With many thanks to Konstantin for opening up the discussion on the overtly saccharine view of International Women's Day with his post March, 8 and Equality, (in its entirety at the bottom of the post.) I thought I had made it past the need to post on the most ridiculous holiday; but the itch would not pass. Whether American women (or Americans full stop) study enough science is beyond the point. March 8th is a game. It starts on February 23rd (or the day you get your first hormonal itches whichever comes sooner) and culminates in a 5-year-old-waiting-for-santa-to-arrive-fest on March 8th. It involves the same moral corruption and implicit bribery that Christmas does, but between adults. And it finishes in a haze of domestic violence fueled by grain and potato (I have the stats) and an unusual familiarity with the kitchen.
But beyond the obvious questionable notions of March 8th there are for foreigners some questions of etiquette that need to be answered. We've been here long enough to have escalated through chocolates and flowers to mobile phones and, according to BBC Radio4 Today Program, sex toys. We've learnt enough to know that the GAI also have to buy presents the week before so be on best behavior when driving. But how do you apportion your time between your wife and mistress?
The guess was that the evening of the 7th was for the mistress/girlfriend and the day of the 8th for the wife and family. Answers on a postcard......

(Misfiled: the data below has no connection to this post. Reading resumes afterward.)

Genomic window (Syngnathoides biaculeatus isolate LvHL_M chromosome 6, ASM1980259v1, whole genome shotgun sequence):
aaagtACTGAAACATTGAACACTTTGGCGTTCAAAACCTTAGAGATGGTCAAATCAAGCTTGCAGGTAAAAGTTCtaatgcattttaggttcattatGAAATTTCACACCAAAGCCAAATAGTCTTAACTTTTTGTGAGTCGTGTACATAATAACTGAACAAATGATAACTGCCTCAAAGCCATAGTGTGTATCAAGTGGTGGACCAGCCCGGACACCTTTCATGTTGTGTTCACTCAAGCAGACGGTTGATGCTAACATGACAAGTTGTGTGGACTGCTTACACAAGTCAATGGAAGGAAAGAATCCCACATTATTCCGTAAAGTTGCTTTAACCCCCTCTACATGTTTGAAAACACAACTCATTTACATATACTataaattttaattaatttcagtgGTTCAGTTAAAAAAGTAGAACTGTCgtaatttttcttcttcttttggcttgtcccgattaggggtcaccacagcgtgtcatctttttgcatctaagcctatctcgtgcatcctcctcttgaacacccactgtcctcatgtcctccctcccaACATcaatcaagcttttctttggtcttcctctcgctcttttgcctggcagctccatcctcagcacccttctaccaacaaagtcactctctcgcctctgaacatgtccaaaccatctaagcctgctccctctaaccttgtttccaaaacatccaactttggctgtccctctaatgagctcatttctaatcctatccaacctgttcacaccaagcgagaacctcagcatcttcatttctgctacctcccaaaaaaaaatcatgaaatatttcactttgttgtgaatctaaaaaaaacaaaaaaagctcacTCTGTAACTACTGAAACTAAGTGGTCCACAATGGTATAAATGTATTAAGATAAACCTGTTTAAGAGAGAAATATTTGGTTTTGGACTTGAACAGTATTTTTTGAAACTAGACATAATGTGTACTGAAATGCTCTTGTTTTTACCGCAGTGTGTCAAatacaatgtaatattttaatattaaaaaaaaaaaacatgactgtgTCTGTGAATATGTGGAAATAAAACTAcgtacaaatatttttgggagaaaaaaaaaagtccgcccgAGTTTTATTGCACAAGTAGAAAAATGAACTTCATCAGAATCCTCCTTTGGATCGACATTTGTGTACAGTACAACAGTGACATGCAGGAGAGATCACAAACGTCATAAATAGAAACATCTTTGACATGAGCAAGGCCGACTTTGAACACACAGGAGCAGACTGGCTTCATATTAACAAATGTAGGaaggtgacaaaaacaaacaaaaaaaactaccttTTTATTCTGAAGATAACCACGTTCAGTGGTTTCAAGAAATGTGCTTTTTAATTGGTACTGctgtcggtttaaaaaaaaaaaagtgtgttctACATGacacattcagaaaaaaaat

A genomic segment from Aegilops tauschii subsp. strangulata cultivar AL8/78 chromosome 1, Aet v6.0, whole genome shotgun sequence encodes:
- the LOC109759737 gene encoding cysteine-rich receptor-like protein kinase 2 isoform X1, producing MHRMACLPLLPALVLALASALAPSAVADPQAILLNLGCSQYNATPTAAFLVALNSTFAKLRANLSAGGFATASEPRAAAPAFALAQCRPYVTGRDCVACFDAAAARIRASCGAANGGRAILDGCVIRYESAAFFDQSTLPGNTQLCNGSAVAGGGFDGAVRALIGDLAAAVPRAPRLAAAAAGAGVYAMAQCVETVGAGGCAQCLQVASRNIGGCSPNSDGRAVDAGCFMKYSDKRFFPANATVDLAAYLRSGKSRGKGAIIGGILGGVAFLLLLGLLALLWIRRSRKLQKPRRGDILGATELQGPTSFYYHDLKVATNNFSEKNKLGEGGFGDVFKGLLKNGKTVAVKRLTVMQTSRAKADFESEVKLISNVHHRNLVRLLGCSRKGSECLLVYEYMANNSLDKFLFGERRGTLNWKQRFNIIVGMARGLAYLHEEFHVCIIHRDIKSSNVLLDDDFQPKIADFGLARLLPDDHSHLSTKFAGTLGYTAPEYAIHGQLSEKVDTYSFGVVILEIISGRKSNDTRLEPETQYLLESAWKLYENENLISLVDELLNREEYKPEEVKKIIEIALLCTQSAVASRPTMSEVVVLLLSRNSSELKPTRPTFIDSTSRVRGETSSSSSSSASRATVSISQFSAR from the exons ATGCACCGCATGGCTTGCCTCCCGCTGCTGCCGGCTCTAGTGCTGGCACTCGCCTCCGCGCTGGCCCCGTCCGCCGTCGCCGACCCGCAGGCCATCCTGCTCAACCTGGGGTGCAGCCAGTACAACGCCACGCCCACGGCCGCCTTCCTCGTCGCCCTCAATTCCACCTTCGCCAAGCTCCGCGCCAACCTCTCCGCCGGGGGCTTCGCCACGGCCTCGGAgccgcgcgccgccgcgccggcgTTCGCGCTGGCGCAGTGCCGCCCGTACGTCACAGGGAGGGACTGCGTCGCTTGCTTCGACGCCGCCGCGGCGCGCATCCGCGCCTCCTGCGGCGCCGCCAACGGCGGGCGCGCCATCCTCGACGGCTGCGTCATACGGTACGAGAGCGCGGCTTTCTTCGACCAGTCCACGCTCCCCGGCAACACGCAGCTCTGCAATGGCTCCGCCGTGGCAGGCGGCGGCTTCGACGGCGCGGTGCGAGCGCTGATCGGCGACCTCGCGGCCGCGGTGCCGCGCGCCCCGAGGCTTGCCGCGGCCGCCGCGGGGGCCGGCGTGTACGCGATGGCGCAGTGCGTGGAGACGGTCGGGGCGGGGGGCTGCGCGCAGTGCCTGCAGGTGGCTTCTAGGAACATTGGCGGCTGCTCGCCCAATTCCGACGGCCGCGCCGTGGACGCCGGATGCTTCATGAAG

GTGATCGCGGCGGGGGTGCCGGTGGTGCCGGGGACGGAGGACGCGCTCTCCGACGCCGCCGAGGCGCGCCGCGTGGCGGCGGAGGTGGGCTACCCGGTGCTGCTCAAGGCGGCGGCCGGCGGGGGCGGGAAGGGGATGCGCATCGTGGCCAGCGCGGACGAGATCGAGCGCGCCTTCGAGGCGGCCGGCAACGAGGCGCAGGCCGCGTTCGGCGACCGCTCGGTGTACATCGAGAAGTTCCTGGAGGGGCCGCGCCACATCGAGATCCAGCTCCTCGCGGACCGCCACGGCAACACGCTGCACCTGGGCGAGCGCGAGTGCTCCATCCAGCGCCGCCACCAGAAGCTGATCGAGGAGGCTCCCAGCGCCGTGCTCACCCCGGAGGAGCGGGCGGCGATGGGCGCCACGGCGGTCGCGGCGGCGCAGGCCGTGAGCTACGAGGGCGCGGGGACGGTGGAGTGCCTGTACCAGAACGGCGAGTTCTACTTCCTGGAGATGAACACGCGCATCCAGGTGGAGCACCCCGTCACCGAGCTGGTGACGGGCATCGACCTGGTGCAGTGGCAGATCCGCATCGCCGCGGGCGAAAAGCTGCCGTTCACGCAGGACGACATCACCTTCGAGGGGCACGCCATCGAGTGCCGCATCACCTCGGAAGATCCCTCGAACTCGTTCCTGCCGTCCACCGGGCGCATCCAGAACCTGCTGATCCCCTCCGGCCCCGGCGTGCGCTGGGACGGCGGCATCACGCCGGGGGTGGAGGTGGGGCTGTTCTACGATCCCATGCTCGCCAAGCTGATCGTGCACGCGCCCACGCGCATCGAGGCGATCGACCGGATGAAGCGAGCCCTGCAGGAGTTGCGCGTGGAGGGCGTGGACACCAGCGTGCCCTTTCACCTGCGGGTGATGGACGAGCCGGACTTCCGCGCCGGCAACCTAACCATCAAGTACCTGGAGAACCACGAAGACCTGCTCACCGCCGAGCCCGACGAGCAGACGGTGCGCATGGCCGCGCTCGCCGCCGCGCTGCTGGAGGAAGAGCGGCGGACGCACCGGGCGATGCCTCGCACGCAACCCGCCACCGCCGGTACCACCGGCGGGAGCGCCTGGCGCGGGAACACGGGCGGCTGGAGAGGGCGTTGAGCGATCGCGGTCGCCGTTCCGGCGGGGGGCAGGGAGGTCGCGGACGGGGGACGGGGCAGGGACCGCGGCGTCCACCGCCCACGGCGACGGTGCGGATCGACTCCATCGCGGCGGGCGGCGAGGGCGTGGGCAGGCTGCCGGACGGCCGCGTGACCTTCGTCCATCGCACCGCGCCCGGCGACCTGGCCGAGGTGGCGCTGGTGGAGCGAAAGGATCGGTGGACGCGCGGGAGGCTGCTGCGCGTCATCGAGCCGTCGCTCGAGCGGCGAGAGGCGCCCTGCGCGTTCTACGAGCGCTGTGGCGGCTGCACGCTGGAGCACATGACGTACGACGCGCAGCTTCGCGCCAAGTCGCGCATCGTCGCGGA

I know that most of American and European women view the way Russians celebrate the 8th of March as machismo and anti-feminism. Why on earth human species with ovaries get gifts from human species without them? Before sneering at Russian women (and men) being so retrograde and so far behind from modern gender equality I would note that Russian women came to this “inequality” voluntarily and the hard way.
In the 1930’s the Soviet Union was far “ahead” in gender equality than any other country on earth. Being a housewife was almost a felony. Three months before birth of a child, three months after – and back to work. Salaries were strictly equal for men and women. Women were CEO’s, pilots, drivers, construction workers and heavy machinery operators. The 8th of March actually was a Soviet holiday to promote feminism and to glorify working women. Such capitalistic things as makeup, perfume or fashionable clothes – intended to keep women in imperialistic kitchen slavery – were frowned upon.
One of the things that surprised me greatly at American universities was that so few women (almost all of them foreigners) study engineering, accounting or medicine. I thought that American women, being so feministic, would love to study engineering. At school we were always told by our teachers that girls are better at mathematics and chemistry than boys.
Understanding that traditional gender roles were not capitalistic or imperialistic started in the USSR in the 1960’s and soon the 8th of March became, first, a kind of Mothers’ day and then as a holiday for every woman. Soviet women didn’t like the idea of being just human species with ovaries.
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